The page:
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September 21, 2012 - News

This issue of how to best prepare students is at the forefront of national and state debates. Global competitors continue to surpass the United States in areas of education and labor force measures. Growing high school drop out rates, among other striking statistics, bring the debate about how to objectively measure student achievement to the forefront. LBJ School faculty continue to inform the debate with rigorous and innovative education policy research.

September 19, 2012 - Event

Event Date: Thursday, September 20, 2012 - 12:00pm

September 18, 2012 - News

Just as the November elections are heating up, The Texas Tribune, a nonprofit, nonpartisan journalism organization, brought its second annual Texas Tribune Festivalto The University of Texas at Austin campus. Spread over three days, the event featured a full weekend of debate, discussion and dialogue featuring some of the biggest names in the world of politics and public policy, including chairs of major committees in the Texas House and Senate. Among the university faculty invited to participate as presenters and moderators, four LBJ School faculty members, including two research center directors, were asked to help shape the dialogue of several policy panels,


September 17, 2012 - Event

Event Date: Friday, October 5, 2012 - 3:30pm - 4:45pm

September 11, 2012 - Event

Event Date: Monday, September 24, 2012 - 7:00pm

September 8, 2012 - News

 In a ceremony that took place this summer, Strauss Distinguished Scholar Eugene Gholz received the Office of the Secretary of Defense Exceptional Public Service Medal, one of the highest awards the Secretary of Defense can bestow on a private citizen. The award was presented for the contributions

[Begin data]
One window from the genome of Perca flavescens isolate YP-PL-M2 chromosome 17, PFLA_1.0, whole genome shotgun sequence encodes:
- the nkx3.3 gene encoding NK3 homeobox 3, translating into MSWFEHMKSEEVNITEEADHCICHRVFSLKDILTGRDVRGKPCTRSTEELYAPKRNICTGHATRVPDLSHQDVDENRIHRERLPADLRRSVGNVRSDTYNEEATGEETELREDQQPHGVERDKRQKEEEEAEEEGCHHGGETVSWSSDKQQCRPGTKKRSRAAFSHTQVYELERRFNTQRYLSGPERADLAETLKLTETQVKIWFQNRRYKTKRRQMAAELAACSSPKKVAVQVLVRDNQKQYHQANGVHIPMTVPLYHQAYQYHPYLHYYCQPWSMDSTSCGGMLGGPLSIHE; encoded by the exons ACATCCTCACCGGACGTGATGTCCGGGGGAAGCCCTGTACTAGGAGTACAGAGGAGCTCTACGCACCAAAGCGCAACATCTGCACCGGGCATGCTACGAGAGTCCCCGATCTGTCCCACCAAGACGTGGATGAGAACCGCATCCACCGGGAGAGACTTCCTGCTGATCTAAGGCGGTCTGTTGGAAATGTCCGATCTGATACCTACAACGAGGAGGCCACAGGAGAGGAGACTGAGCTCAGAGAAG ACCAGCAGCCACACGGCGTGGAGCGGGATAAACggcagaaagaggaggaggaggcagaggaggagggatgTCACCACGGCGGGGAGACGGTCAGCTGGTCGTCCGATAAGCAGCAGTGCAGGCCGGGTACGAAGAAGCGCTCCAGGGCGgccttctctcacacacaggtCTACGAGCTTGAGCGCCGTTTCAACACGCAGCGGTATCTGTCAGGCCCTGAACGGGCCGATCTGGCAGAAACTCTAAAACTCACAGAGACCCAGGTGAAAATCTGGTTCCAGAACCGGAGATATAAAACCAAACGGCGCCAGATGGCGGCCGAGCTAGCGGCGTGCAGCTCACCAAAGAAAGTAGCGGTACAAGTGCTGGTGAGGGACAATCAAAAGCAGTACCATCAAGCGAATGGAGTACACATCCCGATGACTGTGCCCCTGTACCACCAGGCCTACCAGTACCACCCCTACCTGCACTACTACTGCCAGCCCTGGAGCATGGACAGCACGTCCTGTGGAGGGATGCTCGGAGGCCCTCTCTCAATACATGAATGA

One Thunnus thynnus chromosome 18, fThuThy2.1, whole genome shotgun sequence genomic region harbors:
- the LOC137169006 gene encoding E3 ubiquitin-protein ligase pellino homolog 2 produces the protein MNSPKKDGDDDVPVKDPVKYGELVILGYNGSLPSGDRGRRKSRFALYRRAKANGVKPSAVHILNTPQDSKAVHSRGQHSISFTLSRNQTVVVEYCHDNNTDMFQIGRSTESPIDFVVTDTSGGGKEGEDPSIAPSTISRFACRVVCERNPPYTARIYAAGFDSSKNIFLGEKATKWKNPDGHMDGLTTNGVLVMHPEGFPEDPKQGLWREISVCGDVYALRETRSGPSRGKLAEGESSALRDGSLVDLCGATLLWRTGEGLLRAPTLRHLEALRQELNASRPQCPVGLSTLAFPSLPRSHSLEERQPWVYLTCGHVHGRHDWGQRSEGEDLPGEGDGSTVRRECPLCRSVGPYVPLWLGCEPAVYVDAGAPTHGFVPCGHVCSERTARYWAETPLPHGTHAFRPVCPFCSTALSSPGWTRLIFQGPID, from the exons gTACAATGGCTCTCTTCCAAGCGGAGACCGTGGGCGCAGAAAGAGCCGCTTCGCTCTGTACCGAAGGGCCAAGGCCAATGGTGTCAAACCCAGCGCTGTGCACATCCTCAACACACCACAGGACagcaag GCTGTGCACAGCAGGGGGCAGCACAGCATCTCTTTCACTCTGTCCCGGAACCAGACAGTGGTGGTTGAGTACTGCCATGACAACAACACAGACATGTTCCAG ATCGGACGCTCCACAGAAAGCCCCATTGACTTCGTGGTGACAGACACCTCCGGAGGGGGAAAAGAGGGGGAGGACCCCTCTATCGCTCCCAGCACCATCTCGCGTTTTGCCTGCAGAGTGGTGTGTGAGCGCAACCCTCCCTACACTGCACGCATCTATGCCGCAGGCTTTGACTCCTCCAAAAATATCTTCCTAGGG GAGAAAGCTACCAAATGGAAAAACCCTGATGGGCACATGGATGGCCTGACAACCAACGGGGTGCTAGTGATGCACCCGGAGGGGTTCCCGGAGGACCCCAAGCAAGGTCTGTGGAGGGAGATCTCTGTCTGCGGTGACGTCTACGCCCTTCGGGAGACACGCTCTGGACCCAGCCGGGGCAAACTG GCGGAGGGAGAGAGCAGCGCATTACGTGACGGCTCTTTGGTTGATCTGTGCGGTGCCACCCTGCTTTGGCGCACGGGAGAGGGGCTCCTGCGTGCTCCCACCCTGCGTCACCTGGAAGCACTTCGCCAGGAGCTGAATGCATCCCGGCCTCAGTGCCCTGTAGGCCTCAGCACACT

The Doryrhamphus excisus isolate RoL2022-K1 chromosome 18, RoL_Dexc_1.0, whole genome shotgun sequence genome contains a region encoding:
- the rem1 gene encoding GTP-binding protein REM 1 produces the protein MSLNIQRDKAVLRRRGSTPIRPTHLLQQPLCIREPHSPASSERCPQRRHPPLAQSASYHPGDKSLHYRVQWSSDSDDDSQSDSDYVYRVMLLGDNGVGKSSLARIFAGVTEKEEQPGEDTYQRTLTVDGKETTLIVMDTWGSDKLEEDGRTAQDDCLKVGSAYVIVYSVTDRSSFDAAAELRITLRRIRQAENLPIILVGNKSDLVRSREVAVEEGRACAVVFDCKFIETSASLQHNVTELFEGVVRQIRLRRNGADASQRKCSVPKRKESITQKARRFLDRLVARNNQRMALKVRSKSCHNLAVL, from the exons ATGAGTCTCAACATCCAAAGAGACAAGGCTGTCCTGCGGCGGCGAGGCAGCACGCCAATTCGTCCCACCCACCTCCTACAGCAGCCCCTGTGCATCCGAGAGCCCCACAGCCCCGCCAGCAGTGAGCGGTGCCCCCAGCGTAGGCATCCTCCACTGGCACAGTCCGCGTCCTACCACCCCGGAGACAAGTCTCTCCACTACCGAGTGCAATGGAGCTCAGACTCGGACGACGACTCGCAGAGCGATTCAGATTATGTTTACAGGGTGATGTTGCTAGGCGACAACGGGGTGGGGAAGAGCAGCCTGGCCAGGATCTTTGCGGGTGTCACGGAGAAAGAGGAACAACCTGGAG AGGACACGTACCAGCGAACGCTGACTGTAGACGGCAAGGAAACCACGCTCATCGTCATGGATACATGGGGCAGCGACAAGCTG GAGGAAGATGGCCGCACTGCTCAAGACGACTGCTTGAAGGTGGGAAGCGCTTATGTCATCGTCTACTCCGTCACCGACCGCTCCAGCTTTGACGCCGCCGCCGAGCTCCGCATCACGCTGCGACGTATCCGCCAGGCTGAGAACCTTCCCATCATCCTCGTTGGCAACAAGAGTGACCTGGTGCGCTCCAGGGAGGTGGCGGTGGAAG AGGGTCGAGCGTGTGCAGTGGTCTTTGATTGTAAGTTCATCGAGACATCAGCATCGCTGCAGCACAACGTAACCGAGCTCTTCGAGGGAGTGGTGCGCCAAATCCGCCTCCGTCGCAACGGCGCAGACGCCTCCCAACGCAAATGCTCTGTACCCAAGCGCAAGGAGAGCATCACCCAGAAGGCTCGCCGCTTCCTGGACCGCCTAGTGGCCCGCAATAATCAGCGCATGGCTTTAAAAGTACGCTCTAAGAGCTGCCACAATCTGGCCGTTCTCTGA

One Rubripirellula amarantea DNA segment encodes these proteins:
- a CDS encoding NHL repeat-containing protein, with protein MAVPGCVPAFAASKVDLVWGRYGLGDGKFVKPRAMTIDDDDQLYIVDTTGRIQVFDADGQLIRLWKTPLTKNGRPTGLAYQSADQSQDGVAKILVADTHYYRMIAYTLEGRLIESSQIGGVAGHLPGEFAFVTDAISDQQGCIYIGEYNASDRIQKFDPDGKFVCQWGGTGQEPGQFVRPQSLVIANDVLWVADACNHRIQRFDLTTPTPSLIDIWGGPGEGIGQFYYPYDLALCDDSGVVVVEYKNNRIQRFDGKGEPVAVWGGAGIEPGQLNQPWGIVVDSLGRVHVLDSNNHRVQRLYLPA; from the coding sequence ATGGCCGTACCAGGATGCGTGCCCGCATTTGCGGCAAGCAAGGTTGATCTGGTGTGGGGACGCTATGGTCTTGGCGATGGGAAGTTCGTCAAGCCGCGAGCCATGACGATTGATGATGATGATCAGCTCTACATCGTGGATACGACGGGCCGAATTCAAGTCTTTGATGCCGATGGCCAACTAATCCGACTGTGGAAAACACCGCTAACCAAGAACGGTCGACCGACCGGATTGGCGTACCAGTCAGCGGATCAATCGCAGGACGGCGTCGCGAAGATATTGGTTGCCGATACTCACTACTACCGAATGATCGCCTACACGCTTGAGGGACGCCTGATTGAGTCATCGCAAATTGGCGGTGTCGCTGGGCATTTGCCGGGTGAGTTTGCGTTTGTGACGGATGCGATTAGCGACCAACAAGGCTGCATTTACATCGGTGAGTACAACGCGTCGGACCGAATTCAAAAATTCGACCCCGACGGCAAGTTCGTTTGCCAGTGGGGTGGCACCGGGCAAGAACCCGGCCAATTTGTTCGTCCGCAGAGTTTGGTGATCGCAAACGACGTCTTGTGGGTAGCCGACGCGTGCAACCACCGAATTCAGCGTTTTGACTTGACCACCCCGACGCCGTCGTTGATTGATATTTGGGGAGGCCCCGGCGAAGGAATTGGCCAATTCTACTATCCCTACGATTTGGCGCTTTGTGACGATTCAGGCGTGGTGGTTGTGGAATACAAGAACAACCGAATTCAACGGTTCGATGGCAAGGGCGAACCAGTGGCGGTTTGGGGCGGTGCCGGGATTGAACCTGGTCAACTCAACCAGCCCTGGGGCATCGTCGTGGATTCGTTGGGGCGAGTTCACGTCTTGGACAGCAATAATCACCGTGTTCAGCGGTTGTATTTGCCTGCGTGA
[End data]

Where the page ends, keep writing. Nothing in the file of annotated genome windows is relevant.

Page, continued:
September 6, 2012 - Event

Event Date: Wednesday, September 12, 2012 - 8:00am

August 30, 2012 - News

The LBJ School’s Center for Politics and Governance and GOVERNING Texas will host the annual Texas Leadership Forum on Sept. 6. The event will feature a keynote address by Bill Benjamin, executive coach and emotional intelligence expert.

August 27, 2012 - News

<p>Neil Armstrong lived the American dream. His life should inspire us to make that dream a reality again today. We have many challenges, but our society still has so much more than it did when Armstrong began his journey that took him from small town Ohio to the moon. </p>

August 22, 2012 - News

The largest incoming class in LBJ School history will begin classes on August 29. The incoming class of 2012 includes 156 master’s students and three PhD students hailing from 26 states in the United States and 10 other countries: Canada, China, Germany, India, Iran, Japan, the Republic of Korea, Mexico, Pakistan and Slovenia.

August 14, 2012 - Event

Event Date: Wednesday, August 29, 2012 - 5:30pm - 7:00pm

Austin Alumni Chapter 2012 Welcome Happy Hour at Hugo's Restaurant & Tequila Bar

August 9, 2012 - News

LBJ School Professor Jeremi Suri Leads Weeklong Workshop Focusing on Historical Development of US Foreign Policy

Through a weeklong Gilder Lehrman seminar on American History, LBJ School and Department of History Professor Jeremi Suri helped 29 K-12 educators sharpen their teaching methods with lectures, readings and tours of historical archives and book collections.

Held July 29 through August 3, the seminar examined the historical development of American foreign policy. From the nation’s emergence as a world power in the late 19th century through the contemporary War on Terror, Suri led teachers and library instructors through America’s most transformative nation-building events.

August 2, 2012 - News

Recent LBJ School graduate Eric Borden is the recipient of a German Chancellor Fellowship and will be spending the next year in Germany working on a research project of his own design focusing on renewable energy.


August 1, 2012 - News

BY Sherri Greenberg, Director of the LBJ School's Center for Politics and Governance